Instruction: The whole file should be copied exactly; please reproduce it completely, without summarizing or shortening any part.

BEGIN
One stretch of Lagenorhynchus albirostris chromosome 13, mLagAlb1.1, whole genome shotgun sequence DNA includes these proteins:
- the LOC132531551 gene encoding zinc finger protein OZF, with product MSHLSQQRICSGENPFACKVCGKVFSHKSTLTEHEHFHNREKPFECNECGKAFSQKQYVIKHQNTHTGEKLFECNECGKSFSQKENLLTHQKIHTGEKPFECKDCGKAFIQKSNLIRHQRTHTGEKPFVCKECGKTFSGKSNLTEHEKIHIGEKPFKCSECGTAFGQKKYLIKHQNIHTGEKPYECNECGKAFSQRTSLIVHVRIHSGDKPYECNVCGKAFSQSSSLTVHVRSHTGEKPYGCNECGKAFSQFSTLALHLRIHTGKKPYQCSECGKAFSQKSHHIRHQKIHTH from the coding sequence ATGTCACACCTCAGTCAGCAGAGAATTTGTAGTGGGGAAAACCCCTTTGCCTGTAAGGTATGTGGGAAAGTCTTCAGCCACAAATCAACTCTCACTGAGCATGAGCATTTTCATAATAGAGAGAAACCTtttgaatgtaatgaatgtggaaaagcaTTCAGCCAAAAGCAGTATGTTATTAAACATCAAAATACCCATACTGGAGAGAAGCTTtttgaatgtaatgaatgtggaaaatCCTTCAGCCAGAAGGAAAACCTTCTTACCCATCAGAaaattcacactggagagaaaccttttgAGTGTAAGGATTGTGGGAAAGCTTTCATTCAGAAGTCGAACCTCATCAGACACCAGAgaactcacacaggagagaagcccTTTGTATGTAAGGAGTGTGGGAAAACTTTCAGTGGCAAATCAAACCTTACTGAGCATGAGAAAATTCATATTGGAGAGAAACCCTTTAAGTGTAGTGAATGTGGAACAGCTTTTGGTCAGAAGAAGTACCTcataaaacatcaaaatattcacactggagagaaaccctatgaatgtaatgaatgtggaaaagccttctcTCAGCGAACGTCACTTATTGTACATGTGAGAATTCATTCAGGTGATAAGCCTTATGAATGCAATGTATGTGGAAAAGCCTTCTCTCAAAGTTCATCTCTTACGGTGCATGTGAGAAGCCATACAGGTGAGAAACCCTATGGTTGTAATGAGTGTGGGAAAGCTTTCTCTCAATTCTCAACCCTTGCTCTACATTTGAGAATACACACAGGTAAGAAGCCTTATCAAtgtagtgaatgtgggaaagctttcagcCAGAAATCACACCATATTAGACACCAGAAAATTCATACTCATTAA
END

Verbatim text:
One stretch of Lagenorhynchus albirostris chromosome 13, mLagAlb1.1, whole genome shotgun sequence DNA includes these proteins:
- the LOC132531551 gene encoding zinc finger protein OZF, with product MSHLSQQRICSGENPFACKVCGKVFSHKSTLTEHEHFHNREKPFECNECGKAFSQKQYVIKHQNTHTGEKLFECNECGKSFSQKENLLTHQKIHTGEKPFECKDCGKAFIQKSNLIRHQRTHTGEKPFVCKECGKTFSGKSNLTEHEKIHIGEKPFKCSECGTAFGQKKYLIKHQNIHTGEKPYECNECGKAFSQRTSLIVHVRIHSGDKPYECNVCGKAFSQSSSLTVHVRSHTGEKPYGCNECGKAFSQFSTLALHLRIHTGKKPYQCSECGKAFSQKSHHIRHQKIHTH from the coding sequence ATGTCACACCTCAGTCAGCAGAGAATTTGTAGTGGGGAAAACCCCTTTGCCTGTAAGGTATGTGGGAAAGTCTTCAGCCACAAATCAACTCTCACTGAGCATGAGCATTTTCATAATAGAGAGAAACCTtttgaatgtaatgaatgtggaaaagcaTTCAGCCAAAAGCAGTATGTTATTAAACATCAAAATACCCATACTGGAGAGAAGCTTtttgaatgtaatgaatgtggaaaatCCTTCAGCCAGAAGGAAAACCTTCTTACCCATCAGAaaattcacactggagagaaaccttttgAGTGTAAGGATTGTGGGAAAGCTTTCATTCAGAAGTCGAACCTCATCAGACACCAGAgaactcacacaggagagaagcccTTTGTATGTAAGGAGTGTGGGAAAACTTTCAGTGGCAAATCAAACCTTACTGAGCATGAGAAAATTCATATTGGAGAGAAACCCTTTAAGTGTAGTGAATGTGGAACAGCTTTTGGTCAGAAGAAGTACCTcataaaacatcaaaatattcacactggagagaaaccctatgaatgtaatgaatgtggaaaagccttctcTCAGCGAACGTCACTTATTGTACATGTGAGAATTCATTCAGGTGATAAGCCTTATGAATGCAATGTATGTGGAAAAGCCTTCTCTCAAAGTTCATCTCTTACGGTGCATGTGAGAAGCCATACAGGTGAGAAACCCTATGGTTGTAATGAGTGTGGGAAAGCTTTCTCTCAATTCTCAACCCTTGCTCTACATTTGAGAATACACACAGGTAAGAAGCCTTATCAAtgtagtgaatgtgggaaagctttcagcCAGAAATCACACCATATTAGACACCAGAAAATTCATACTCATTAA